What is Self Awareness and Why is it so Important?
Self awareness involves recognizing one’s moods, resources, and intuitions, as well as, knowing our own emotions and how they affect us, and what are our strengths and our weaknesses.
Emotional awareness is having the ability to recognize the way in which our emotions affect our actions, as well as knowing how to properly use our values to serve as a leader when we make decisions.
Our feelings always accompany us in our actions, but we are rarely aware of them, and we only notice when they have overflowed. For this reason, it is necessary to take that little pause to recognize them and know that with them we can affect others and ourselves.
When we have this competence we are aware of our strengths and weaknesses, we reflect and we are able to learn from experience; we are open to new points of view and continuous training. It also allows us to recognize and correct our failures.
Self-confidence is having a strong sense of security in the assessment we make of ourselves and our abilities. With it, we will be able to face the difficulties that are presented to us and assume any role in our life. So, if you’re struggling with your self-confidence, here’s How to build your self confidence?
Self-knowledge must be followed by self-acceptance:
Going through all the levels of self-knowledge will not do much good if they do not lead to self-acceptance. In fact, self-awareness in itself doesn’t make us any happier. In some cases, it can even make us feel more miserable, especially when combined with ruthless criticism.
Therefore, you must be clear that this path of self-knowledge has self-acceptance as its final goal. Only then will you have taken the qualitative leap and will you be able to find inner peace. The self-acceptance that is born of self-knowledge is an incredible force, source of happiness and self-confidence to face any adversity.
Why is self awareness important and how can we be more self-aware?
From the ancient Greek aphorism “know yourself” to Western psychology, self awareness has always been an interesting topic of research by psychologists and philosophers.
What is self-awareness exactly?
Focusing on the self enables the process of self-evaluation. In 1972, psychologists Shelley Duval and Robert Wicklund developed the theory of self-knowledge.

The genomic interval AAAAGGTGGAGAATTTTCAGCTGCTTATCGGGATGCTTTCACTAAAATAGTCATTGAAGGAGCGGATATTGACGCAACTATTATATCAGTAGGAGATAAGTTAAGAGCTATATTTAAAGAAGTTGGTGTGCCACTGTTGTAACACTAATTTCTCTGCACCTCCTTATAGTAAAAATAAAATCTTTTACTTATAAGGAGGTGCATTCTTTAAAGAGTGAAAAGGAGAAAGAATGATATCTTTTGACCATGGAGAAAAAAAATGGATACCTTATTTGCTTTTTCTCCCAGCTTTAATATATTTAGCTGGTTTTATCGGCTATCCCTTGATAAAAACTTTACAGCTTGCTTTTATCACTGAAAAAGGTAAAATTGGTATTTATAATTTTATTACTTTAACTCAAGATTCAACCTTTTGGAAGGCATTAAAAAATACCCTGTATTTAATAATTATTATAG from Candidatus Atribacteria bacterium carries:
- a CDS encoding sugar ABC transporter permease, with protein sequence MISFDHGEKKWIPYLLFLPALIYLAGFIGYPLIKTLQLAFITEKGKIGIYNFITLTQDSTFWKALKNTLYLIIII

Specifically, they explained that “when we focus our attention on ourselves, we evaluate and compare our current behavior with our internal standards and values. We become self-aware as objective evaluators of ourselves.”
In essence, they view self-awareness as an important self-control mechanism.
Psychologist Daniel Goleman says that self-knowledge is like “knowing one’s own internal states, preferences, resources and intuitions.”
This Goleman’s definition puts more emphasis on the ability to monitor our internal world, our inner thoughts and emotions as they arise.
In my opinion, it is important to recognize that self-awareness is not only about what we realize about ourselves, but also about how we realize and manage our inner world.
An essential component of self awareness is non-judgment. As we become aware of what is happening within ourselves; we acknowledge and accept it as an inevitable part of being, rather than having a hard time.
Furthermore, self-awareness is more than an accumulation of knowledge about ourselves. It is also about paying attention to our inner or inner state with a learner’s mind and an open heart. Our mind has the ability to store information about how we react to a certain event to form a representation of our emotional life.
Often this information ends up conditioning our mind to react in a similar way when we encounter a similar event in the future. Self-awareness allows us to be aware of these conditionings of the mind.
Why Does Self Awareness Matter?
According to Daniel Goleman, self-awareness is the cornerstone of emotional intelligence. Managing our emotions and thoughts in a moment is a key skill to better understand ourselves, be at peace with who we are, and proactively manage our thoughts, emotions, and behaviors.
Add that people who have a developed self-awareness tend to act consciously rather than react passively, to have good psychological health and a positive outlook on life. They also have a greater depth of life experience and are more likely to be more compassionate to themselves and to others.
Why isn’t it easy to be more self-aware?
We are no longer self-aware as most of the time we are simply “not in the here and now” (mentally present) to judge ourselves. In other words, we are not present to pay attention to what is happening in or around us.
Matthew Killingsworth and Daniel T. Gilbert, both psychologists, discovered that almost half the time we go on “automatic pilot” of what we are doing or how we feel, our minds wander to somewhere other than the present.
In addition to constant mental wandering, various cognitive biases also affect our ability to have a more accurate understanding of ourselves.
How to know yourself?
3 Levels of Self-awareness:
Here are the 3 most important self-knowledge questions you should ask yourself.
Level 1 – What are you doing?
Sometimes we avoid pain through distraction. We transport our minds to another time or place where we feel more secure and isolated from the pain of everyday life. It is easier to dive into mobile, television, social networks or let the mind wander towards a golden future making plans that we will never carry out. Just to try to forget There are many shelters where we can hide to assume that everything is perfect and that we do not need to change anything.
Obviously, there is nothing wrong with distracting us. Distraction is important for happiness and health. But we must make sure that distraction is not a smokescreen that hides other problems that will continue to grow on the back end, as we look the other way.
We cannot get drunk with distraction. We cannot spend much of our free time drowning in a sea of distraction that leads to a state of semi-consciousness or chosen lobotomy.